Responsive Web Design For Mobiles

Responsive website design for all shapes and sizes

Website visitors now use multiple screens almost daily – mobile phones, tablets, laptops, desktops, we all need endless amounts of information to complete projects at a speedy pace.  Or even if we are at home watching TV, playing a game on the phone, reading the paper on a tablet, there are multiple reasons why website design needs to respond to the 3 sizes of screen.

Since early 2014 reports have started to emerge that more people are using mobile phones and tablet devices to surf the net than are using PCs.  PC sales have also seen a slump while expenditure on mobile devices and apps have sky rocketed.

Most statistics software will tell you what percentage of visitors to your site are on mobile devices (if you have Google Analytics installed, this divides visitors into “Desktop”, “Mobile” and “Tablet”).  If you have a business to business website, you may find that around 1 in 3 visitors are on a mobile device, rather than 1 in 2, but regardless, it’s likely to be a substantial percentage, in which case you may be considering how to convert your website to make it more mobile friendly.

How to make your website mobile friendly

Simplicity and cleanliness are now at the forefront when considering design ideas for your website, this leads to less confusion and an easier, clearer and more enjoyable navigation.

What can we do in order to make the user more at ease with websites on smaller screens and improve the user-experience (UX) design?

  • The ideal is to use a responsive theme or template, where the size and order of different elements change depending on the device used - see the section on the right for more information on responsive themes.
  • Smaller screens means more scrolling, people don’t want to be trying to focus on tapping tiny icons on a screen, it’s much easier and quicker to scroll.
  • Make the most of each page, particularly the home page.  This will give the user a more streamlined experience.  Lightboxes, overlays and expanding / repositioning blocks can all reduce the amount of clicks.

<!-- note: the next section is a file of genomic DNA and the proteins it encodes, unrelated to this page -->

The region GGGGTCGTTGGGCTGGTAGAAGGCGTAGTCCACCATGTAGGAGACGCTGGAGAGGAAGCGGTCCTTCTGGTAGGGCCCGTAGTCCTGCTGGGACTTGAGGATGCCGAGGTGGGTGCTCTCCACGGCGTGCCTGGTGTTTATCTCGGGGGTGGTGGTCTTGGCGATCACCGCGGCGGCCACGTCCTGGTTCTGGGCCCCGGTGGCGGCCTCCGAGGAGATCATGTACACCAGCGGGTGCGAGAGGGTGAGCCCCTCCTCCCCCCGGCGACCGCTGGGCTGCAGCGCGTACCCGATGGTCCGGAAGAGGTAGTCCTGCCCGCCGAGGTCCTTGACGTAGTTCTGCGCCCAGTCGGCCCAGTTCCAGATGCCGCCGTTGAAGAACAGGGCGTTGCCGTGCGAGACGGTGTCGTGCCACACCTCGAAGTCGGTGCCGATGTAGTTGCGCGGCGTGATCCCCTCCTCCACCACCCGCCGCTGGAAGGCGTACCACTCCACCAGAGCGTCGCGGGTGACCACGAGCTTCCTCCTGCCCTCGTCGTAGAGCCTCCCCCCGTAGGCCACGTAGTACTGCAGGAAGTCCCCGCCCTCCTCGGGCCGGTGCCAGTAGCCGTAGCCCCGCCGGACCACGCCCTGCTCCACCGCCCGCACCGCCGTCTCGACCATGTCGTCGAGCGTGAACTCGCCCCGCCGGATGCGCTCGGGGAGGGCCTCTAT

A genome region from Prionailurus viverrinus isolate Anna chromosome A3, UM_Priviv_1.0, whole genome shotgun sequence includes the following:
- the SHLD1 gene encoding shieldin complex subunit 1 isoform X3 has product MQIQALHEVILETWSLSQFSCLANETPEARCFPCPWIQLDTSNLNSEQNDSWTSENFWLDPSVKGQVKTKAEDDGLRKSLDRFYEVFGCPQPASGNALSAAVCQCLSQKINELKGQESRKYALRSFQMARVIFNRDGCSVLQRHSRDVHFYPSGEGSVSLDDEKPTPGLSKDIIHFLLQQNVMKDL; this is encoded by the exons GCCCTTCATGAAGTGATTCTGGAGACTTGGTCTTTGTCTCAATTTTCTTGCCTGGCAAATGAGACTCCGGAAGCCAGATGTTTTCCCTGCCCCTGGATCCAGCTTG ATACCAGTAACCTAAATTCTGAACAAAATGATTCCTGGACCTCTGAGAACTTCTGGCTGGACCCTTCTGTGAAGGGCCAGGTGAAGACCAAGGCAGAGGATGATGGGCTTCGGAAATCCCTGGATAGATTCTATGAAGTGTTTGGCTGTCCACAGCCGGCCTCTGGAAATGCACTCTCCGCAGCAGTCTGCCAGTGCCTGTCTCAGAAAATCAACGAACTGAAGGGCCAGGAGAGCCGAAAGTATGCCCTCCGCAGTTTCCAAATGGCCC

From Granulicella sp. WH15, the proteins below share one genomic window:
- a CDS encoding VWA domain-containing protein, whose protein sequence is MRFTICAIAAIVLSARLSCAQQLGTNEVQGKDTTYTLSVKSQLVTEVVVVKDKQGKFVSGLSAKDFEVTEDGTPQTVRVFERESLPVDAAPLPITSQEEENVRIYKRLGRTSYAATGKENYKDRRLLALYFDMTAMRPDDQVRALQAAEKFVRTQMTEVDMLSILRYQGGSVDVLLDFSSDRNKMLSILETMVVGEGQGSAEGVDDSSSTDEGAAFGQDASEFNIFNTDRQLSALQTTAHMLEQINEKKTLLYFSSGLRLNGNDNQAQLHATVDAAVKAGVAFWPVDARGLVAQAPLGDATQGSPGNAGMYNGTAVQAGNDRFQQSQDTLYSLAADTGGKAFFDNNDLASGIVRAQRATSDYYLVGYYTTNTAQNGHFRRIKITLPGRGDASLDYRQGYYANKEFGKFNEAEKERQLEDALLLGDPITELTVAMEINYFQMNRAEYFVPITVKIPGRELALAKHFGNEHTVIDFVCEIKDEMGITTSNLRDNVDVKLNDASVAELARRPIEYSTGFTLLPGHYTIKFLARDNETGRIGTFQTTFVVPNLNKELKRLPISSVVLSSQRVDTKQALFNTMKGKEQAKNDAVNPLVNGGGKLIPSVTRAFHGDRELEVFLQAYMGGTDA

• Consider using drop-down menus or sub-menus that only appear on relevant internal pages.
  • Consider adding a dynamic background into your website design to provide a richer content experience and use a combination of text, images, videos and interactive functionality.
  • If you use an attention grabbing image, instead of specifying a fixed width for it (e.g. 800px), if it’s the width of your page, simply specify that it should be 100% wide or give it a max-width.  This will allow it to shrink on mobile devices.  Remember to keep text sufficiently large that it will still be readable on a mobile device when the image will be shrunk.
  • Simplify your colour schemes to one or two complimentary colours, perhaps in different shades.  Excessive colours just reduces the message on a smaller screen.
  • If your site is image rich, consider forgoing colour altogether in the template design so that your images stand out. White, black, and everything in between are popular colour schemes now, and adding just a hint of another colour, adds drama and impact – all things that garnish attention when used in the right way.
  • Convert any Flash slideshows or menus to JavaScript and if you use Flash animations, choose an image to show instead for visitors who don’t have a Flash compatible phone.  Most Apple phones won’t show Flash animations on them.
  • Use the same template across the whole website.  Having a standard template and menus helps users find their way around your site when they can only view a small part of it in one go.
Responsive web design and development

Responsive Website Development

To make a website 100% mobile friendly, there are two options:

  • Create 2 separate themes / templates - one for a PC and one for mobile devices.
    This method has several innate problems.  One is that there are multiple device sizes, whether you're on a Samsung, a Kindle, a PC or an iMac, your screen will be a different resolution and two themes / templates might not be enough.  Another is that it requires creating two (or more) of every single page and this causes SEO problems with duplicate content.
  • Use a responsive theme
    This is the recommended choice and is how most web development companies create mobile friendly themes / templates.

A responsive theme is one that adapts itself depending on the resolution of the screen being used.  One example of a site we've designed is shown above and below.  The image above is how the site looks on a PC.  The image below is how the site looks on a typical mobile device.

As you can see, a responsive theme has the following features:

  • Columns resize themselves to fit the width of the screen (usually with a maximum width).
  • Headers and logos are typically designed to automatically resize.
  • Blocks appear in a different order depending on the resolution of the device used, so when a PC or laptop is used, menus and sidebars appear where you'd expect, but on a mobile, they're more likely to appear after the main body of text, so visitors can access information immediately.

If you'd like a quote to convert your website to a responsive theme, or to design a new mobile friendly website, let us know.


Mobile friendly website design